About deployment server and forwarder management
Important: Before reading this manual, you should be familiar with the fundamentals of Splunk Enterprise distributed deployment, as described in the Distributed Deployment Manual.
Splunk Enterprise provides the deployment server, with its forwarder management interface, to manage the update process across distributed instances of Splunk Enterprise.
What is deployment server?
The deployment server is the tool for distributing configurations, apps, and content updates to groups of Splunk Enterprise instances. You can use it to distribute updates to most types of Splunk Enterprise components: forwarders, non-clustered indexers, and search heads.
The deployment server is just a Splunk Enterprise instance that has been configured to manage the update process across sets of other Splunk Enterprise instances. Depending on the number of instances it's deploying updates to, the deployment server instance might need to be dedicated exclusively to managing updates. For more information, read "Plan a deployment".
|The deployment server handles configuration and content updates to existing Splunk Enterprise installations. You cannot use it for initial or upgrade installations of Splunk Enterprise or the universal forwarder. To learn how to install and deploy Splunk Enterprise, see Step-by-step installation procedures for full Splunk Enterprise and Install the universal forwarder software for the Splunk Enterprise universal forwarder. To learn how to upgrade your deployment to a new version of Splunk Enterprise, see Upgrade your distributed Splunk Enterprise deployment in the Installation Manual.|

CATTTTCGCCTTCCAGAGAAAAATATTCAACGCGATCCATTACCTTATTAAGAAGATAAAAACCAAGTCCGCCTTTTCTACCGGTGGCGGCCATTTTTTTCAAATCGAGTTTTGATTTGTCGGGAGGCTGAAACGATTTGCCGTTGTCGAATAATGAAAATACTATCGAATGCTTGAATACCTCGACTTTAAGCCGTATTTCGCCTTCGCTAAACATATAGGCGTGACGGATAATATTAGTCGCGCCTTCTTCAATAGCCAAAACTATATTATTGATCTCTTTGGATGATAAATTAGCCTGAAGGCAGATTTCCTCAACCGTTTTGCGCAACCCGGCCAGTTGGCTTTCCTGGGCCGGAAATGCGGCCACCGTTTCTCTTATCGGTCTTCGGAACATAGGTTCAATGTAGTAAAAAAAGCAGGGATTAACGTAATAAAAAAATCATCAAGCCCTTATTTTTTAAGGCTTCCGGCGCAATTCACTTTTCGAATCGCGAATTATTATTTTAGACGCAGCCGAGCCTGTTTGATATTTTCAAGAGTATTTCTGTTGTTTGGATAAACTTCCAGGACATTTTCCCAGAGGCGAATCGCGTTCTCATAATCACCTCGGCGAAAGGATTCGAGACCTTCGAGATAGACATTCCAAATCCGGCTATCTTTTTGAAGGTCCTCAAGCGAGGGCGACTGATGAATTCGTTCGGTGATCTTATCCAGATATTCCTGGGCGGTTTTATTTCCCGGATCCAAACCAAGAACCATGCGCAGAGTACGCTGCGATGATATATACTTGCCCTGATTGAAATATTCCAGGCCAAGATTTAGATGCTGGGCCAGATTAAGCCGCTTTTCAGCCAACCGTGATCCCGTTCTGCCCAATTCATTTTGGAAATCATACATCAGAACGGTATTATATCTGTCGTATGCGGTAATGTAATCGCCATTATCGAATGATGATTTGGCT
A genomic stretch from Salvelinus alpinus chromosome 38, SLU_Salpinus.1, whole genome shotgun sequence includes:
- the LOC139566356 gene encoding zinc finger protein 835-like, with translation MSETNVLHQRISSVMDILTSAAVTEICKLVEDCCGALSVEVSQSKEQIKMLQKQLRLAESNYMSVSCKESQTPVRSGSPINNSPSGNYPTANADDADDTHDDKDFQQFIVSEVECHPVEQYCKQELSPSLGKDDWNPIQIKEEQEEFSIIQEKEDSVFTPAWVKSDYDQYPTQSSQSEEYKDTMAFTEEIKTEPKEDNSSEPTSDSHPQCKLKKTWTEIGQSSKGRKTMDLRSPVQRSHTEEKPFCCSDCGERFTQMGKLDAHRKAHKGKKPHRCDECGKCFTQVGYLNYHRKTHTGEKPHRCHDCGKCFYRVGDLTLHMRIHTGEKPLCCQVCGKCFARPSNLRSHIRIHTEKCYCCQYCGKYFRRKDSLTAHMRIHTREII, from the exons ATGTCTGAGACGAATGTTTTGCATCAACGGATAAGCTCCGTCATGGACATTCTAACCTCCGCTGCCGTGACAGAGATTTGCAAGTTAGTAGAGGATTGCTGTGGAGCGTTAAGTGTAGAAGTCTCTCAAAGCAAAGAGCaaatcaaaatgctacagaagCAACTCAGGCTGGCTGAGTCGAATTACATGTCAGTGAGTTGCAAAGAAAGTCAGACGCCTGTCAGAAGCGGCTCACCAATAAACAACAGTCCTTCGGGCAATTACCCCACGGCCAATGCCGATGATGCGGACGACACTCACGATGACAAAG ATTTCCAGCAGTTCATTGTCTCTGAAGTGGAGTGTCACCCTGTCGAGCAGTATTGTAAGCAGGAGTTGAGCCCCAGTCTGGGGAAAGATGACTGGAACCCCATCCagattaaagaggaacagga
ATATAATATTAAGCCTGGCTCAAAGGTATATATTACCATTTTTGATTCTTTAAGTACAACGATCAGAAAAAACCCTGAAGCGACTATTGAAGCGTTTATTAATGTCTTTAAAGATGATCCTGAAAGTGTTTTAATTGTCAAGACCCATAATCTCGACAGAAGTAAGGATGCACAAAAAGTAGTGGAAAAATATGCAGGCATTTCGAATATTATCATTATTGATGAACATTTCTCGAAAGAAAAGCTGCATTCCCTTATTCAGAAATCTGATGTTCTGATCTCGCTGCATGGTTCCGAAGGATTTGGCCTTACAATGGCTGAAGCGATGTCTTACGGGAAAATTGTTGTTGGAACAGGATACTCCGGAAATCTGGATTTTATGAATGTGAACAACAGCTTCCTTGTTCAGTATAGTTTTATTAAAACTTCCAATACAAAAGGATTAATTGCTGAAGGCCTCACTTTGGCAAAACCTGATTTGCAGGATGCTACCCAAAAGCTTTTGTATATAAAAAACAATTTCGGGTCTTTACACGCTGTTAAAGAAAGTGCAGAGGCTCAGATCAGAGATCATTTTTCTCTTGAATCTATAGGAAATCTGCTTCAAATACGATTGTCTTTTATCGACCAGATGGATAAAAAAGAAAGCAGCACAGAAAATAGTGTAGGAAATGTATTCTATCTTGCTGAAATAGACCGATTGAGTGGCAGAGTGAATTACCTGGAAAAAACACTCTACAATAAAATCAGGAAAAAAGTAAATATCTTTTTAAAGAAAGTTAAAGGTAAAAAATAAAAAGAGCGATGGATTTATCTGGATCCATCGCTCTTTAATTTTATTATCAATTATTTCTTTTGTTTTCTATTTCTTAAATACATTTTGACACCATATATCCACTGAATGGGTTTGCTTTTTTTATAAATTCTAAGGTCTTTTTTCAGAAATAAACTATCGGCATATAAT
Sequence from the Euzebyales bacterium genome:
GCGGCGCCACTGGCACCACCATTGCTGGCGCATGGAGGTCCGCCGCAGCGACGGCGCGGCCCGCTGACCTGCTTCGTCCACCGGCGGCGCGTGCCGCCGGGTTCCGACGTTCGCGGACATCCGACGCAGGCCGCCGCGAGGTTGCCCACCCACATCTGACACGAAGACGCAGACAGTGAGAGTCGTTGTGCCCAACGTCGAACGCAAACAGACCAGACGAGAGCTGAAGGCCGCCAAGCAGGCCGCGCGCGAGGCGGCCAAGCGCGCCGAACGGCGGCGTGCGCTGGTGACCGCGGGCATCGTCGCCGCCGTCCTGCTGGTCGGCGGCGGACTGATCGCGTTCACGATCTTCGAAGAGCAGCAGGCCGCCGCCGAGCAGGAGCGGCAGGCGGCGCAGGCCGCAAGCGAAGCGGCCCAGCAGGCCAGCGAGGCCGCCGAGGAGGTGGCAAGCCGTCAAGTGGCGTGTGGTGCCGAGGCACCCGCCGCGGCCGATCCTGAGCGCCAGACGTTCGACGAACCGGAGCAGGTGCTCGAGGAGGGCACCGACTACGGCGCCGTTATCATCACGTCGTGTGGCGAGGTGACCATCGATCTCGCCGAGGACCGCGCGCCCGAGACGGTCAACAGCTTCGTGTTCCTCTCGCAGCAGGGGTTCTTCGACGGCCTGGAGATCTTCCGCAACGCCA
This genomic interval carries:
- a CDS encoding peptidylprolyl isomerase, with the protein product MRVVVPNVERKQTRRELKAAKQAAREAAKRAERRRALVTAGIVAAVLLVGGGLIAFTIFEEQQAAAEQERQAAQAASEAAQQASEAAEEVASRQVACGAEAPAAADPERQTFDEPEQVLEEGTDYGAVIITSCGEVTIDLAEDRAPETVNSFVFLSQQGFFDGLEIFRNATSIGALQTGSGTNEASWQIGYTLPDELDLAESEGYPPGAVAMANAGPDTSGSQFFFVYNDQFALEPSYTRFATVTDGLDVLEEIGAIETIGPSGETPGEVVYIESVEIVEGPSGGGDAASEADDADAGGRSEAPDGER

Is deployment server mandatory?
Deployment server is not required for managing forwarders and other Splunk Enterprise instances. If you prefer, you can use a third-party tool, such as Chef, Puppet, Salt, or one of the Windows configuration tools.
What is forwarder management?
Forwarder management is a graphical interface built on top of deployment server that provides an easy way to configure the deployment server and monitor the status of deployment updates. Although its primary purpose is to manage large groups of forwarders, you can use forwarder management to configure the deployment server for any update purposes, including managing and deploying updates to non-clustered indexers and search heads. For most purposes, the capabilities of forwarder management and the deployment server are identical. For more information, see "Forwarder management overview".
Important: If you are upgrading from a pre-6.0 version of the deployment server, your existing
serverclass.conf file might not be compatible with the forwarder management interface. This is because forwarder management can handle only a subset of the configurations possible through
serverclass.conf. In some cases, you might need to continue to work directly with
serverclass.conf, rather than switching to forwarder management as your configuration tool. For details on what configurations are compatible with forwarder management and how to handle deployment server upgrades, see the topic "Compatibility and forwarder management".